Thoughts of punishment, however, became the least of his concerns. It wasn’t an orphan lurking in the dark, but something else; something unexpected.
A shadowy figure peered at him. Without a sound, it moved forward amidst a swelling wash of obsidian. The room became dimmer by degrees as the pulsing blackness devoured the weak glow of the lantern. Before the darkness swallowed everything, Rupert caught a glimpse of its source.
Inside the inky cloud stood a tall man dressed in immaculate finery: flared black pants with calf-high leather boots, a black vest with matching jacket finished off by a regal top hat. However, it wasn’t the clothes that caught Rupert’s attention, but the pale grinning face.
The man’s features were sharp, almost hawk-like. The long mane of silvery hair that flowed from beneath the hat, and splayed across his shoulders, offset his hairless, youthful face. His narrow eyes, their color a malevolent red, burned deep inside their sockets, visible just below the rounded brim. Thin lips curled into a grin, revealing elongated eyeteeth whose sharp points glistened in the unnatural darkness.
The man took another step forward and the light dimmed a bit more, stealing the vestiges of Rupert’s courage. He opened his mouth to scream. The man raised a bony finger to his lips and gestured for silence. Much to his surprise, and even more to his dismay, Rupert was compelled to comply. His scream died a silent death in his throat. He tried once more to cry out, but found his voice would not obey. His stomach twisted into a hard knot of despair.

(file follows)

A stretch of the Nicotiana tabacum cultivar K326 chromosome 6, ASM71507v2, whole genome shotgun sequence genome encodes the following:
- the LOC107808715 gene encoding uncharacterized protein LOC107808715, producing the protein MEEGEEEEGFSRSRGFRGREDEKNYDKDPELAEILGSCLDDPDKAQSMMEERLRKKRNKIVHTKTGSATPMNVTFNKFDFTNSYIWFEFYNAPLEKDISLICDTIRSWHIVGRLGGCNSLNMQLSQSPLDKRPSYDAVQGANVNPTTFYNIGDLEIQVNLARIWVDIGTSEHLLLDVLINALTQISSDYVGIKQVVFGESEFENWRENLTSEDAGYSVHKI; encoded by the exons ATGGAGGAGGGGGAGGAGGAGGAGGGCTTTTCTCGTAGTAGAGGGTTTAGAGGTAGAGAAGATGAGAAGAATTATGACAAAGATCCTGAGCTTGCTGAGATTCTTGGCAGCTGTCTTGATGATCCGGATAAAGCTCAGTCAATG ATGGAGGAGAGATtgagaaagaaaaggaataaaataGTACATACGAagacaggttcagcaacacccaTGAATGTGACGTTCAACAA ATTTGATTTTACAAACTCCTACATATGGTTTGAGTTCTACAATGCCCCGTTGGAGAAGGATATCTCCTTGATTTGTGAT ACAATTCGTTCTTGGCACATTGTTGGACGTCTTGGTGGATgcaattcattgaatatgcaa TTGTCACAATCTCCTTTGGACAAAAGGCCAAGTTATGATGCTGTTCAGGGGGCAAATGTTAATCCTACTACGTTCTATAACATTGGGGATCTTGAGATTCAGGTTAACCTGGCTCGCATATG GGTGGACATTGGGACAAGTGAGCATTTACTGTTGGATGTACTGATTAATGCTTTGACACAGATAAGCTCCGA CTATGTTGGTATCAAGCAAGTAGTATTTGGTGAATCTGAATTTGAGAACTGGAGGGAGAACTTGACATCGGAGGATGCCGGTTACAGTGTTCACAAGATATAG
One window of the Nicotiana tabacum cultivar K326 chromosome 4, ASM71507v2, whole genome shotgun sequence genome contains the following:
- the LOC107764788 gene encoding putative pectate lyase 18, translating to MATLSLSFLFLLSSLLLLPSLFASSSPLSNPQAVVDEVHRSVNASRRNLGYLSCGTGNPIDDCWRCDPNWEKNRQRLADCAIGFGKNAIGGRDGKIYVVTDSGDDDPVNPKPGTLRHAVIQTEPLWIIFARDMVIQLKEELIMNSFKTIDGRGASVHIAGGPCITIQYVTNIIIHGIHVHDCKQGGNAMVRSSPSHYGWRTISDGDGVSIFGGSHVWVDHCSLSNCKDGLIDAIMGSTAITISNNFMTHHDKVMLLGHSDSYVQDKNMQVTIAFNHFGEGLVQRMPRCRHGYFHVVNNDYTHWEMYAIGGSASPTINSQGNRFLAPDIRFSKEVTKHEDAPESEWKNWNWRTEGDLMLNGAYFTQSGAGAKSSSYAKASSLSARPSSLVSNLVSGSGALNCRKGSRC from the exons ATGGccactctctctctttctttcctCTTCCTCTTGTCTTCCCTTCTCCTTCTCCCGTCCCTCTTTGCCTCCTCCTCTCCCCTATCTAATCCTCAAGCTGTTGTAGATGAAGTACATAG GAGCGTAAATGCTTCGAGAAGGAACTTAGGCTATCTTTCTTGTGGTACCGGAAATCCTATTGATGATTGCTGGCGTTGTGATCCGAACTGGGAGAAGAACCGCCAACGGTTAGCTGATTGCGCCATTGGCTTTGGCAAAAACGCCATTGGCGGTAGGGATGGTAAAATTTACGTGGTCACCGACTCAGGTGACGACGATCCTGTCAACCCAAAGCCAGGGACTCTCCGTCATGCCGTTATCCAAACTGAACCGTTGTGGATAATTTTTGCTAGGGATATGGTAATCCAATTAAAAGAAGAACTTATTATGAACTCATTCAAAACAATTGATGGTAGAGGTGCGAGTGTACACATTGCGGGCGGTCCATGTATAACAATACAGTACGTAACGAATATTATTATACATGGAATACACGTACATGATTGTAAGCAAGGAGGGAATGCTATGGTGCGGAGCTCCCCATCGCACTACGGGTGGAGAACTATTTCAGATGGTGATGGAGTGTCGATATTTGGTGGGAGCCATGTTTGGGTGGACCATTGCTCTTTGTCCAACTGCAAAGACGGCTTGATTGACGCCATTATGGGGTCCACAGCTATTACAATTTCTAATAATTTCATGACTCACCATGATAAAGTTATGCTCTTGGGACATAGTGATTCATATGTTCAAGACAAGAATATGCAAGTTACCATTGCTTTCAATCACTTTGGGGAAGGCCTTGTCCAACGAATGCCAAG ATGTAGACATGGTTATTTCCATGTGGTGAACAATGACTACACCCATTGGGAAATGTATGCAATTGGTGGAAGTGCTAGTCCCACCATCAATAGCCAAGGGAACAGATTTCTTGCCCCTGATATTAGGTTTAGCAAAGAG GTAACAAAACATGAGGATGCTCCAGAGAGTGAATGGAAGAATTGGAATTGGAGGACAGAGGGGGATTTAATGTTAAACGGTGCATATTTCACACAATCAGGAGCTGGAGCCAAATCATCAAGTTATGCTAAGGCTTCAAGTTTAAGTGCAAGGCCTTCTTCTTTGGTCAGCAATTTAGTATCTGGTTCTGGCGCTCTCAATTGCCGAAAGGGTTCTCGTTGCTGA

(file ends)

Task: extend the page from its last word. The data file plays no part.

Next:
The dark man laughed, like a choir of devils loosed from the depths of Hell. Rupert prayed the sound would wake the other orphans, but the man’s voice seemed to reach only his ears. His heart rumbled as he watched the stranger came even closer, his gait graceful, refined; threatening. More afraid than he ever remembered, a feat unto itself, Rupert darted for the door. The intruder simply smiled.
“Sit,” the man’s voice flowed from his pale lips like velvet. “Be calm.” Once more, his words drifted through the air like feathers, brushing Rupert’s ears alone.